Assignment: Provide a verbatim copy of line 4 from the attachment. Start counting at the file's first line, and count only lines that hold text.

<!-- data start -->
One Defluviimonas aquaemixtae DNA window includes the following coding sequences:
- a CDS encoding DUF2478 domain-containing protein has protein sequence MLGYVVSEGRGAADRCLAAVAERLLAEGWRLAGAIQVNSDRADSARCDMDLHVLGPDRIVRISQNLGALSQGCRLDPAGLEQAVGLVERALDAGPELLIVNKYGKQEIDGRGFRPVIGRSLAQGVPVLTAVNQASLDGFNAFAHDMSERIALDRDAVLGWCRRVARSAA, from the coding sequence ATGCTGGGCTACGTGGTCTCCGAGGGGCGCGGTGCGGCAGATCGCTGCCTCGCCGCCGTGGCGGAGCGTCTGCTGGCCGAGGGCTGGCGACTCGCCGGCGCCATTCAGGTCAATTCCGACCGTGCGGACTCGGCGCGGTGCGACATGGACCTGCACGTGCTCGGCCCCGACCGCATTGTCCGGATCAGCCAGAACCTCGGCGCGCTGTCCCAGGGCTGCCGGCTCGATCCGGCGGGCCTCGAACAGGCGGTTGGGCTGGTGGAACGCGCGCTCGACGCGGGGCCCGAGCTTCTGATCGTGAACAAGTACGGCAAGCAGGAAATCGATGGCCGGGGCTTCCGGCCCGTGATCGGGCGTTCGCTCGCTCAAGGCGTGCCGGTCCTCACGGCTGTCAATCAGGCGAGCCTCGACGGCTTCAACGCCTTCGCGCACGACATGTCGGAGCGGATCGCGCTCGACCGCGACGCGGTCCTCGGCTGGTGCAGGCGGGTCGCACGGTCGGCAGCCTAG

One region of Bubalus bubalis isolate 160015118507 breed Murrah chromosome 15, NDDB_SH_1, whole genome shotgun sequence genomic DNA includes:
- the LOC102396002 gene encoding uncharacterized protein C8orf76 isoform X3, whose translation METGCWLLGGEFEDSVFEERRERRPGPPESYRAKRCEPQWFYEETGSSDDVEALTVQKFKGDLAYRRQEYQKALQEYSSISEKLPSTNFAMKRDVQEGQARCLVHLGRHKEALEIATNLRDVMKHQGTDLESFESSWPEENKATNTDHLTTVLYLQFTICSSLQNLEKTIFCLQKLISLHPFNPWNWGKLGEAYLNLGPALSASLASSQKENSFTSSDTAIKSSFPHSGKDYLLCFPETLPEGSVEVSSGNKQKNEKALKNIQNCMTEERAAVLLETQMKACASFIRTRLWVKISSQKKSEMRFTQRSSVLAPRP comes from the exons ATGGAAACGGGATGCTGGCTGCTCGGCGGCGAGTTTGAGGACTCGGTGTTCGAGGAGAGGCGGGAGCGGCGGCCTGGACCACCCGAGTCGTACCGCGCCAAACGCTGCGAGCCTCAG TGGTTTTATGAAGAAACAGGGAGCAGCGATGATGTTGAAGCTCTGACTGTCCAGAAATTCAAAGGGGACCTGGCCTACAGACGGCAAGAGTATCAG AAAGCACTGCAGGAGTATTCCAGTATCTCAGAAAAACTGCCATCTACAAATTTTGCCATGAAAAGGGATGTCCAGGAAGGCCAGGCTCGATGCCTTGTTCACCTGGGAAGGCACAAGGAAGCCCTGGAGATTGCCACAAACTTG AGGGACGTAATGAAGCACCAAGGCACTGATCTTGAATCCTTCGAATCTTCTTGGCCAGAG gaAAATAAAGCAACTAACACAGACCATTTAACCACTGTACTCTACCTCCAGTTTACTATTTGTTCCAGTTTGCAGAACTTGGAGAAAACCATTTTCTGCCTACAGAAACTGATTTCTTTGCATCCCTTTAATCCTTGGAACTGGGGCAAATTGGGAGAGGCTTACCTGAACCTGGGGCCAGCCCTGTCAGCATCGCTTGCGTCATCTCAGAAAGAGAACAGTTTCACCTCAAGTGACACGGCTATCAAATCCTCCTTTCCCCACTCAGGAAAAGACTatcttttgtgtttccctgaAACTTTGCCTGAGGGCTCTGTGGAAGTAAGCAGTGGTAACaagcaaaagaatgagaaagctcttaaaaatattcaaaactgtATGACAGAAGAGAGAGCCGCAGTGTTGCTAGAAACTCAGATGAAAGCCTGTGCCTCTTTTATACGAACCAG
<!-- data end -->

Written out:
- the LOC102396002 gene encoding uncharacterized protein C8orf76 isoform X3, whose translation METGCWLLGGEFEDSVFEERRERRPGPPESYRAKRCEPQWFYEETGSSDDVEALTVQKFKGDLAYRRQEYQKALQEYSSISEKLPSTNFAMKRDVQEGQARCLVHLGRHKEALEIATNLRDVMKHQGTDLESFESSWPEENKATNTDHLTTVLYLQFTICSSLQNLEKTIFCLQKLISLHPFNPWNWGKLGEAYLNLGPALSASLASSQKENSFTSSDTAIKSSFPHSGKDYLLCFPETLPEGSVEVSSGNKQKNEKALKNIQNCMTEERAAVLLETQMKACASFIRTRLWVKISSQKKSEMRFTQRSSVLAPRP comes from the exons ATGGAAACGGGATGCTGGCTGCTCGGCGGCGAGTTTGAGGACTCGGTGTTCGAGGAGAGGCGGGAGCGGCGGCCTGGACCACCCGAGTCGTACCGCGCCAAACGCTGCGAGCCTCAG TGGTTTTATGAAGAAACAGGGAGCAGCGATGATGTTGAAGCTCTGACTGTCCAGAAATTCAAAGGGGACCTGGCCTACAGACGGCAAGAGTATCAG AAAGCACTGCAGGAGTATTCCAGTATCTCAGAAAAACTGCCATCTACAAATTTTGCCATGAAAAGGGATGTCCAGGAAGGCCAGGCTCGATGCCTTGTTCACCTGGGAAGGCACAAGGAAGCCCTGGAGATTGCCACAAACTTG AGGGACGTAATGAAGCACCAAGGCACTGATCTTGAATCCTTCGAATCTTCTTGGCCAGAG gaAAATAAAGCAACTAACACAGACCATTTAACCACTGTACTCTACCTCCAGTTTACTATTTGTTCCAGTTTGCAGAACTTGGAGAAAACCATTTTCTGCCTACAGAAACTGATTTCTTTGCATCCCTTTAATCCTTGGAACTGGGGCAAATTGGGAGAGGCTTACCTGAACCTGGGGCCAGCCCTGTCAGCATCGCTTGCGTCATCTCAGAAAGAGAACAGTTTCACCTCAAGTGACACGGCTATCAAATCCTCCTTTCCCCACTCAGGAAAAGACTatcttttgtgtttccctgaAACTTTGCCTGAGGGCTCTGTGGAAGTAAGCAGTGGTAACaagcaaaagaatgagaaagctcttaaaaatattcaaaactgtATGACAGAAGAGAGAGCCGCAGTGTTGCTAGAAACTCAGATGAAAGCCTGTGCCTCTTTTATACGAACCAG